Issue 186: Session keys were tied to the Authorization-Lifetime AVP new AVP for key lifetime
Issue 203: HA in foreign networks.
Issue 212: What happens if the AAAH gets registration request w/no URI?
Issue 223: HA allocated in FN, AAAF can not specify URI of HA.

CMS Application
Counter signatures was a big issue
Issue 136: Agent may cache info from a previous DSAR and apply them to a PDSR.
Issue 149: When should a device cache/revalidate?
Issue 165: Unclear on how to deal w/TTL settings, when an agent wishes to enforce a lifetime on the access device
Issue 170: "This is one of the biggest issues covered."
1. What happens when the peer's policy disagress with the node's behaviour?
2. Although issue resolved, we did it by eliminating issue in draft.
Issue 180: removed feature
Issue 199: Missing counters in failover
"Issue 221 is what we need to talk about."
Two AVPs that contained the local policy.
Does anybody object? Silence.
Does anybody not care? Silence.
Does anybody agree? 1 person

The current draft has a table stating which AVP's should be encrypted and which should be signed.
Is this ok? Very little noise.

How many people believe we need an overly complex mechanism to say which are which?
No voices at all.

LET THE MINUTES SHOW we leave the issue as it stands in the draft.
[Pat declares victory! :-]

Issue 235: Duplicate detection
There is no way of determining WHICH setup messages are duplicate.
The current solution is only to check a LONG history.
The D bit allows you to compare a set of records against every other record.

Q (Pat): Is this only an issue for prepaid services? For batch processing who cares?
A: There is a LOT of overhead for processing these duplicates.
Q (Pat): Is this a serious problem?
A (Randy): We do duplicate elimination as a post-processing step.

Bernard: Duplicate detection is very difficult in the general case. Even if a packet isn't marked D, it can still be a duplicate. In Failover, it is possible for the duplicate to arrive prior to the original. So the packet marked 'D' arrives, and no duplicate is found. Then the original arrives without the 'D' marking. It isn't checked as a dupe because the 'D' bit isn't set.
So how does the 'D' bit help?
Randy: Post-process anyway--I don't trust it.

Show of hands:
Important issue we should solve?
Issue we shouldn't go near?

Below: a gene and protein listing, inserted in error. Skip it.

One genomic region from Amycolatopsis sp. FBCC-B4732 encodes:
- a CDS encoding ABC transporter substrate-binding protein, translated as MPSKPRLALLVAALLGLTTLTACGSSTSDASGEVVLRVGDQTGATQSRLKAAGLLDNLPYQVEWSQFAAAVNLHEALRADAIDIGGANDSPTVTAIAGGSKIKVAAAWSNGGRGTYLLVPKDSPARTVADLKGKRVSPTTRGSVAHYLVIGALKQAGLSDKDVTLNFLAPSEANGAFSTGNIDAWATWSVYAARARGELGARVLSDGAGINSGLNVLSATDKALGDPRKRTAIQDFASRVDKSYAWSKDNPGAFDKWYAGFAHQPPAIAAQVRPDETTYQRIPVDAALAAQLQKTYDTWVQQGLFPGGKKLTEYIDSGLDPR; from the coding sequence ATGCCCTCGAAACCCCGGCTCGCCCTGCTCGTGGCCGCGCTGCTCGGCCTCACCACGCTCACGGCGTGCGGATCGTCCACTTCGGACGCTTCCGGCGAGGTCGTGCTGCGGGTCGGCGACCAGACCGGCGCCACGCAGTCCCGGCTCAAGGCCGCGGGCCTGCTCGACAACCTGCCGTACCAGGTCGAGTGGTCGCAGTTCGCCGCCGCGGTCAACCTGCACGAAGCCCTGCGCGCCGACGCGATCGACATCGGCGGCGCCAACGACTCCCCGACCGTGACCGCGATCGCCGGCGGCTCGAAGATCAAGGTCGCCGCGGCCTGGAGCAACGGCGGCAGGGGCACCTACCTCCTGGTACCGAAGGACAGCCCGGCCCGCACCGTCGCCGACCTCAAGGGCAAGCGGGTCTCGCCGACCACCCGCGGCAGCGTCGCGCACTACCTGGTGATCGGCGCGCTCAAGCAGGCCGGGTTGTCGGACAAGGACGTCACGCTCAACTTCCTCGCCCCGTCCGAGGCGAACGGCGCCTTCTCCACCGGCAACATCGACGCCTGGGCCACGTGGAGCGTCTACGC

[About even.]
Continue the discussion on the list to determine if we can do duplicate determination in a reliable way. Jari Arkko has some ideas on how it might work.

Issue 241 Accounting Issues

"Correlation of accounting records"
Pat: This is a change to allow an implementation to use the accounting subset of the base protocol.

There is no way in the base protocol to abort individual accounting sub-sessions.

Pat: Will send an email to the list to discuss it again.

Issue 247:
Handling of watchdogs is inconsistent between base and transport draft. Will resolve.

DIAMETER APIs, James Kempf (10 minutes)

The security API needs work. The JAVA API is stalled. I proposed that we move this into the JAVA JCP community. What do people think?

La Monte Yarroll: on behalf of Panos, no objection.
Others: Good idea, you probably will get a better review over there.
Glen Zorn: The IETF DOES occassionally standardize API's (GSS-API is an example).

We will need only one implementation for the reference...
Resolution: La Monte, Dave, and James Kempf will discuss the JAVA API offline and post to the list.

Transport issues, Bernard Aboba

- Jonathan Wood rewrote failover state machine
- Corrected typos
- Implementation in progress

Would request that implementors review the new state machine. This is now documented solely in the transport draft to avoid contradictions with the base document.

Here are the transport issues:

235: possible reject
224: accept, change to base
199: revisit after review of change made as a response to #173
173: accept
164: reject
94: accept